A mile wide and an inch deep

s platte riverArtemus Ward, an early American humorist, once described the South Platte River in northeast Colorado as “a mile wide and an inch deep”. It would be a considerable river, he mused, if it were turned on its side.

It seems many Americans who believe themselves Christians could be described with the same phrase. Although surveys consistently show that 80-85% of Americans consider themselves to be Christians, surveys by the Barna Group reveal 54% of people surveyed agreed that if a person is generally good, or does enough good things for others during their life, they will earn a place in heaven. Yet God clearly tells us “For it is by grace you have been saved, through faith—and this not from yourselves, it is the gift of God—not by works.” 41% believe that when Jesus lived on earth He committed sins even though the Bible teaches, “He committed no sin”.

Jesus invites us to a deeper journey. It is a harrowing journey, however, that requires each traveler to give up control and follow. Jesus said to his disciples, “If anyone would come after me, he must deny himself and take up his cross and follow me.” The first followers “left everything”. We give control to Jesus, not to clean up our mess alone, but to transform the very essence of who we are. Our sin sick soul becomes whole in His healing hands.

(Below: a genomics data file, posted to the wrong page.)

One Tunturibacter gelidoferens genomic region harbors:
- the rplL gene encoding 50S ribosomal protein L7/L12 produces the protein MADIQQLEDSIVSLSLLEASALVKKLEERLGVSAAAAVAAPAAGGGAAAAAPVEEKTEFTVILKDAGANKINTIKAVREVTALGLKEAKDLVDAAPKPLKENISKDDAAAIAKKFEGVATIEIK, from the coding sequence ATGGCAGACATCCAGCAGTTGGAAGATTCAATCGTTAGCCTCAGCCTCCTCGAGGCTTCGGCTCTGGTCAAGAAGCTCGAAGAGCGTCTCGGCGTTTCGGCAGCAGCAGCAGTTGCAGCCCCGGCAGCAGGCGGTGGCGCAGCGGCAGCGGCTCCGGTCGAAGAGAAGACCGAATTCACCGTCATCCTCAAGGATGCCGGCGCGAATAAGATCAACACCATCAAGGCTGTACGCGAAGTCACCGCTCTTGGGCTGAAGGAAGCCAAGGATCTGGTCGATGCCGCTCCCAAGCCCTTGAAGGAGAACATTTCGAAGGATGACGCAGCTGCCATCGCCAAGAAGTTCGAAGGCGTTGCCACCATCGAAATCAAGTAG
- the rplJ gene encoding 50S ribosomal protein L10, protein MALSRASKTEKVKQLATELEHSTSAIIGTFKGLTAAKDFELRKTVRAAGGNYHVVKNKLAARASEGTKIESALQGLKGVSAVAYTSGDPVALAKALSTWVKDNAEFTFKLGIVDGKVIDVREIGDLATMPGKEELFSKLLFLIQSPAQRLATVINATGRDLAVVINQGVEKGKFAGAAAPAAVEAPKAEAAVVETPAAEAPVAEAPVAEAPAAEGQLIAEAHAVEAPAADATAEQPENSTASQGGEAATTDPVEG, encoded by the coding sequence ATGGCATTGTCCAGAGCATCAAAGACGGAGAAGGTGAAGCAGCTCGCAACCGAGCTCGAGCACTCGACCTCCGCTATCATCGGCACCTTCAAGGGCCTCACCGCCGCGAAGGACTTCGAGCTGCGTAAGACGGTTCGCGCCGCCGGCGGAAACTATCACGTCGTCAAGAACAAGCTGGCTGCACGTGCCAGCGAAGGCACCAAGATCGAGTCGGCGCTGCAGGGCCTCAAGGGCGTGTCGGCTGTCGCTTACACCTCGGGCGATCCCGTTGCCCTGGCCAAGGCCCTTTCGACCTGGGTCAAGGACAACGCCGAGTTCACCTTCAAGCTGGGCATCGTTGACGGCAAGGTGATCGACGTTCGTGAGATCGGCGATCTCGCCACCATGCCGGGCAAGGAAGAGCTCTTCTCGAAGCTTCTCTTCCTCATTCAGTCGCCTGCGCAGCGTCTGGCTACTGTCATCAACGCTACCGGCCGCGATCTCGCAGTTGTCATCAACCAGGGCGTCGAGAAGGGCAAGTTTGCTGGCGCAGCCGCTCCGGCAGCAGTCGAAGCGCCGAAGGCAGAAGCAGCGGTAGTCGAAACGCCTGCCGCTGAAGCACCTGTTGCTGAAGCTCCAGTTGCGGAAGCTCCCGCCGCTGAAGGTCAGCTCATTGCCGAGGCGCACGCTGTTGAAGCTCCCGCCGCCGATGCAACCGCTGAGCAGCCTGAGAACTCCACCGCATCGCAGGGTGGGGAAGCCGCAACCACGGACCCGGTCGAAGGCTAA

When the goal of each day is to speak what God leads us to speak and do what the Father leads us to do every moment, it puts our clay selves into the Potter’s hands to work out the flaws and mold us completely into the person He created us to be. That, my friends, brings peace and deep satisfaction.

As we journey deeper in the Christian pilgrimage, we come to realize the Christian life is more than merely replicating particular spiritual disciplines or practices. They are means of grace, but not the Giver or blessing itself. Robert Mulholland reminds all that Christian religion is not primarily a belonging system, but a transformational system. It is not merely about belief. The inner experience is the genesis of spiritual life and the beginning of a transforming journey through the power of the Holy Spirit.

Is your journey energized by the desire to get something for yourself spiritually or is your journey energized by the desire to abandon yourself to God?           He gifts us for ministry, service in the name of the Lord. He gives gifts of evangelism, mercy, healing, helps, and prophecy among others. As we remain in Him and He in us we become His hands, feet, and voice to bring good news to the poor, proclaim liberty to the captives, new sight to the blind, setting the downtrodden free and announcing the Lord’s year of favor.

Henri Nouwen wrote “We have fallen into the temptation of separating ministry from spirituality, service from prayer.” Busyness is an excuse not a reason. Martin Luther prayed four hours each day, “not despite his busy life but because only so could he accomplish his gigantic labors,” said Elton Trueblood. The amount of time is secondary. The desire to relinquish control to Jesus trusting in His love and ability to accomplish His plans through us in spite of our flaws is primary.

The key is not to know much about nothing. It is to set the heart on nothing but Jesus.

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